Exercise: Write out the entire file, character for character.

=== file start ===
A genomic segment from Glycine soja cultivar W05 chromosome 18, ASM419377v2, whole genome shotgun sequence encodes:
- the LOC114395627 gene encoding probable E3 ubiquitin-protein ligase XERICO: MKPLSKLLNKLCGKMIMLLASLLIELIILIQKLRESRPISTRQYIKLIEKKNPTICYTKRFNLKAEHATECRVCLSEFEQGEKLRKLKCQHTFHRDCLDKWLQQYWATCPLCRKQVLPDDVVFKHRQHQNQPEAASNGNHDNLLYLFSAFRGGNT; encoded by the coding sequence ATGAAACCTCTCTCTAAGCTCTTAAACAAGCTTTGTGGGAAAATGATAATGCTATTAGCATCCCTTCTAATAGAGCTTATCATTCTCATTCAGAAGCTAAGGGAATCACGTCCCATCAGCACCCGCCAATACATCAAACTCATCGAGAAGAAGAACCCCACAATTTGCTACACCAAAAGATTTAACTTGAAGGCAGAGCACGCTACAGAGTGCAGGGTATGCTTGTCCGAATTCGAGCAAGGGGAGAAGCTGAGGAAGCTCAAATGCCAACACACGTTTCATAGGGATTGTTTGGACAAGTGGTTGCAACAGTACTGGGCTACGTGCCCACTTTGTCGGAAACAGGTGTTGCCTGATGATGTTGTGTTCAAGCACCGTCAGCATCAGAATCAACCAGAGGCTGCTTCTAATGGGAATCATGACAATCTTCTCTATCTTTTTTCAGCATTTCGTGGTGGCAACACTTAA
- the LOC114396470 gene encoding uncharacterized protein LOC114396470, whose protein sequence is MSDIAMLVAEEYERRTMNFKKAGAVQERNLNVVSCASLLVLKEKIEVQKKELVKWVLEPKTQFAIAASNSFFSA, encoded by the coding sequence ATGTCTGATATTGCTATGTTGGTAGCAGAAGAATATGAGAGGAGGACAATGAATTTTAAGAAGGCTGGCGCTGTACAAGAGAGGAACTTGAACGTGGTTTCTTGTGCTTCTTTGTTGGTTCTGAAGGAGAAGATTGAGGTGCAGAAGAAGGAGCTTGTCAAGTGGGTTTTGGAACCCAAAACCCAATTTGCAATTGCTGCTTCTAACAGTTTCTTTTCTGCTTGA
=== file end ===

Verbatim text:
A genomic segment from Glycine soja cultivar W05 chromosome 18, ASM419377v2, whole genome shotgun sequence encodes:
- the LOC114395627 gene encoding probable E3 ubiquitin-protein ligase XERICO: MKPLSKLLNKLCGKMIMLLASLLIELIILIQKLRESRPISTRQYIKLIEKKNPTICYTKRFNLKAEHATECRVCLSEFEQGEKLRKLKCQHTFHRDCLDKWLQQYWATCPLCRKQVLPDDVVFKHRQHQNQPEAASNGNHDNLLYLFSAFRGGNT; encoded by the coding sequence ATGAAACCTCTCTCTAAGCTCTTAAACAAGCTTTGTGGGAAAATGATAATGCTATTAGCATCCCTTCTAATAGAGCTTATCATTCTCATTCAGAAGCTAAGGGAATCACGTCCCATCAGCACCCGCCAATACATCAAACTCATCGAGAAGAAGAACCCCACAATTTGCTACACCAAAAGATTTAACTTGAAGGCAGAGCACGCTACAGAGTGCAGGGTATGCTTGTCCGAATTCGAGCAAGGGGAGAAGCTGAGGAAGCTCAAATGCCAACACACGTTTCATAGGGATTGTTTGGACAAGTGGTTGCAACAGTACTGGGCTACGTGCCCACTTTGTCGGAAACAGGTGTTGCCTGATGATGTTGTGTTCAAGCACCGTCAGCATCAGAATCAACCAGAGGCTGCTTCTAATGGGAATCATGACAATCTTCTCTATCTTTTTTCAGCATTTCGTGGTGGCAACACTTAA
- the LOC114396470 gene encoding uncharacterized protein LOC114396470, whose protein sequence is MSDIAMLVAEEYERRTMNFKKAGAVQERNLNVVSCASLLVLKEKIEVQKKELVKWVLEPKTQFAIAASNSFFSA, encoded by the coding sequence ATGTCTGATATTGCTATGTTGGTAGCAGAAGAATATGAGAGGAGGACAATGAATTTTAAGAAGGCTGGCGCTGTACAAGAGAGGAACTTGAACGTGGTTTCTTGTGCTTCTTTGTTGGTTCTGAAGGAGAAGATTGAGGTGCAGAAGAAGGAGCTTGTCAAGTGGGTTTTGGAACCCAAAACCCAATTTGCAATTGCTGCTTCTAACAGTTTCTTTTCTGCTTGA